London Theatre Review: Heartbeat of Home
| By Phlex X
I vividly remember Riverdance. In fact, I think it’s still in a box in a loft somewhere on video and usually came out at Christmastime. So, Heartbeat of Home (from the producers of Riverdance) was always going to be a trip down memory lane for me. On until 13th October at London’s Piccadilly Theatre, this dance extravaganza certainly took me back.
The opening voiceover was immediately reminiscent and when the dancers started I was transported back to a very familiar and happy place. What I was not expecting was how well the inclusion and fusion of dance from Africa, Argentina, Spain and Ireland would work.
The action weaves around a loose narrative of leaving home, travelling across the seas and reaching new lands. The inclusion of Argentinean and Spanish styles adds a spicy flourish which accents beautifully against the uniformity of the Irish tap; the modern dance serves to highlight some of the more poignant moments. David Bolger and John Carey’s choreography play well on the similarity in their chosen dance genres fusing Irish and Argentinean tap styles flawlessly and in other places juxtaposing them against the deep plies common in dances that draw their roots from Africa.
All this was set against a screen onto which different scenes were projected to help transport the audience on this journey.
For me, the live band was an absolute triumph, and they carried the show. Special mention to Cathal Croke for a particularly haunting solo on the uilleann pipes and Mark Alfred on the bodhrán during a segment, which I can only describe as duelling banjos, but with a drum and tap shoes. The range of genres the band took on, and the energy and enthusiasm with which they played (with not a song sheet in sight), was potent; propelling the dancers upwards, flitting birds who flock at dusk, rhythmic and beautiful.
Lauren Azania’s vocal was a welcome accompaniment to the music and adds an extra layer of depth. In places, it got a little schmaltzy, but her voice traversed the full emotional range from reminiscent to hopeful, emotive to passionate and raw and finally vocalizing the fiesta.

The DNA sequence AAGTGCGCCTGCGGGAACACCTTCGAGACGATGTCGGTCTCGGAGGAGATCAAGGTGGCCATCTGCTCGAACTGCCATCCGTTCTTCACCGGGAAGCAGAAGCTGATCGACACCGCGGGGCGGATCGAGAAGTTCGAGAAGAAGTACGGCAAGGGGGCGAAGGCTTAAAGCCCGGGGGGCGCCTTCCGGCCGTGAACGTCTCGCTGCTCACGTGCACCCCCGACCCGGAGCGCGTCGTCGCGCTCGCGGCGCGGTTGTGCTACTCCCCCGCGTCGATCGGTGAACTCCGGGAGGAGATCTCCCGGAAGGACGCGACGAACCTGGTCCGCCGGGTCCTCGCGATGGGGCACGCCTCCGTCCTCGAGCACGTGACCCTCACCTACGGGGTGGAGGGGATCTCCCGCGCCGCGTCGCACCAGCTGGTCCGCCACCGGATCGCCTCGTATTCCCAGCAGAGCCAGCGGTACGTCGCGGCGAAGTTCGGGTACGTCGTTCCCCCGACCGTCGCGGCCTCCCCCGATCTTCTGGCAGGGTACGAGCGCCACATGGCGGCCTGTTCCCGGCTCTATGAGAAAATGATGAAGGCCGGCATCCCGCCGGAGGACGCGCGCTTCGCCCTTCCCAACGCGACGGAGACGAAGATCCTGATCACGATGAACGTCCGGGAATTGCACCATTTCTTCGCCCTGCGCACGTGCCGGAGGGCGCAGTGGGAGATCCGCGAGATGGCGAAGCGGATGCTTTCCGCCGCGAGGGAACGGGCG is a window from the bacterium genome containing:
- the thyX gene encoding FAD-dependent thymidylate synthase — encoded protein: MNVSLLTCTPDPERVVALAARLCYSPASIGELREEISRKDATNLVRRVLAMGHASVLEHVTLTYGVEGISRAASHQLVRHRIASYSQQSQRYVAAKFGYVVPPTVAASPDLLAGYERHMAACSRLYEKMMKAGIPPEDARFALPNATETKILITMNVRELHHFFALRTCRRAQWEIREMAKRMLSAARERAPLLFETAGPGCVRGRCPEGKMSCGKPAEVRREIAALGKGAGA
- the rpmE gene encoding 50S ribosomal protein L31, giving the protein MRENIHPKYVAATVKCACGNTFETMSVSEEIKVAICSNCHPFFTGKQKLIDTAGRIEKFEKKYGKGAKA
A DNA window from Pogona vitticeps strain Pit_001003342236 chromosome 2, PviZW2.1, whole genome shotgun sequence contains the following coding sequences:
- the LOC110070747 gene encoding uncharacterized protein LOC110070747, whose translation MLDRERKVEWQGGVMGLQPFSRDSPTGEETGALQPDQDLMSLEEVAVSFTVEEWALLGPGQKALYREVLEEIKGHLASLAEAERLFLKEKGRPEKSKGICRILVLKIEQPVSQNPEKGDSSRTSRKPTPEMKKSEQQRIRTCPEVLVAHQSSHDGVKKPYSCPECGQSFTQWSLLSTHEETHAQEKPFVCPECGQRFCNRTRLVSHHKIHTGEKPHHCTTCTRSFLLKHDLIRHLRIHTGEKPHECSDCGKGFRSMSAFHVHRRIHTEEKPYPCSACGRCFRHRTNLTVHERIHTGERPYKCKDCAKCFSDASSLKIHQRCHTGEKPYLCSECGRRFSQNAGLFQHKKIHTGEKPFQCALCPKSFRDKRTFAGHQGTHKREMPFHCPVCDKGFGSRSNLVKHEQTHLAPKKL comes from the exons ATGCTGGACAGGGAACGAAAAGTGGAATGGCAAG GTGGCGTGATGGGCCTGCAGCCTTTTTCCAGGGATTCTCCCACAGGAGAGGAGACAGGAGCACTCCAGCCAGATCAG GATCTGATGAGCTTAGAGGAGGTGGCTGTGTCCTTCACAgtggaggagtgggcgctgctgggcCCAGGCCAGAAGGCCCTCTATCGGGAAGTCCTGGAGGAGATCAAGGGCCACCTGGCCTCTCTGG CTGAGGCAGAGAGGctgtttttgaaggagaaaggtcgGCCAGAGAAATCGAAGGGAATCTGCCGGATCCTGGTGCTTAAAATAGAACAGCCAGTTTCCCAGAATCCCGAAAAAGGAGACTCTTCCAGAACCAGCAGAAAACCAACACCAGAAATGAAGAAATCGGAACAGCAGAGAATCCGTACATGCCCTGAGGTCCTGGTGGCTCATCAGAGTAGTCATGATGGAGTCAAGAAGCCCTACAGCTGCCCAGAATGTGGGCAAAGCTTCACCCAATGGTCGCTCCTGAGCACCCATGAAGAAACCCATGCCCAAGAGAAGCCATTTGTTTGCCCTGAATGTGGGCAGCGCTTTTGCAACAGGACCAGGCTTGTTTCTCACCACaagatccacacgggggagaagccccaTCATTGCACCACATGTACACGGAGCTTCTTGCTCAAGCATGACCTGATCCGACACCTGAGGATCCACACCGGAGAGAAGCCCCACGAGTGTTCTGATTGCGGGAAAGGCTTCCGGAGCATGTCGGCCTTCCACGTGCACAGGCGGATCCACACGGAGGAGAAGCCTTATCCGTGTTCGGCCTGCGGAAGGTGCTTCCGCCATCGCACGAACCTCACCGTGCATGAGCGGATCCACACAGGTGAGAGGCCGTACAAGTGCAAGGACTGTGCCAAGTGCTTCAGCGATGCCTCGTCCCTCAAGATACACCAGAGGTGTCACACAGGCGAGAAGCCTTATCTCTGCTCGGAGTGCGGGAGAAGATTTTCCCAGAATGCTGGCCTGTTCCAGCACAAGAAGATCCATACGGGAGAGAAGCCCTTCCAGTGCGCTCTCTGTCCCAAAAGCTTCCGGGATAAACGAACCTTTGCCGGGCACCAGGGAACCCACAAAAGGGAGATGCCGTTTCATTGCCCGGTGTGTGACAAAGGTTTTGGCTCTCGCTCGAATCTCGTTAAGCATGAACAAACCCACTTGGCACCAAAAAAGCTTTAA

Bolger and Carey’s choreography manages to give a sense of the homeland being left behind and the new world years later, transcending and changing with time, but still retaining that heartbeat, a narrative consistent with so many immigrant cultures.
Act two opens with something akin to West Side Story and had me amused - and I think that was what they were going for - but felt a little misplaced. Then came a homage to an iconic photograph, with great solos, and genuinely laugh out loud bits, and all was well again.
The use of the screen didn’t really come into its own until Act 2, before that it was a little stilted and distracting but by the second act, I barely noticed it was there, and it grounded the action in a certain place, which in turn drew you in.
Moya Doherty and John McColgan’s vision is in places evocative and haunting and in others, a vibrant fiesta with moments of great comedic timing. It begins quite uniform and swells into a melting pot of colours, sounds, shapes, and culminates as a rip-roaring explosion of dance. Is it the Riverdance of my youth? In part, yes. Is it better? That is a matter of opinion. But if it is not, it is very close and is following in the footsteps of an institution, it is a production to be very proud of, and one to see.
Save on Heartbeat of Home tickets when you book by 16 September!
With tickets starting as low as £15 there is no reason to put of booking your Heartbeat of Home tickets. Treating yourself to a night out in London just got a lot more affordable, top tier weekend tickets are available at an incredible price, originally £108 are now available through London Theatre Direct for only £43!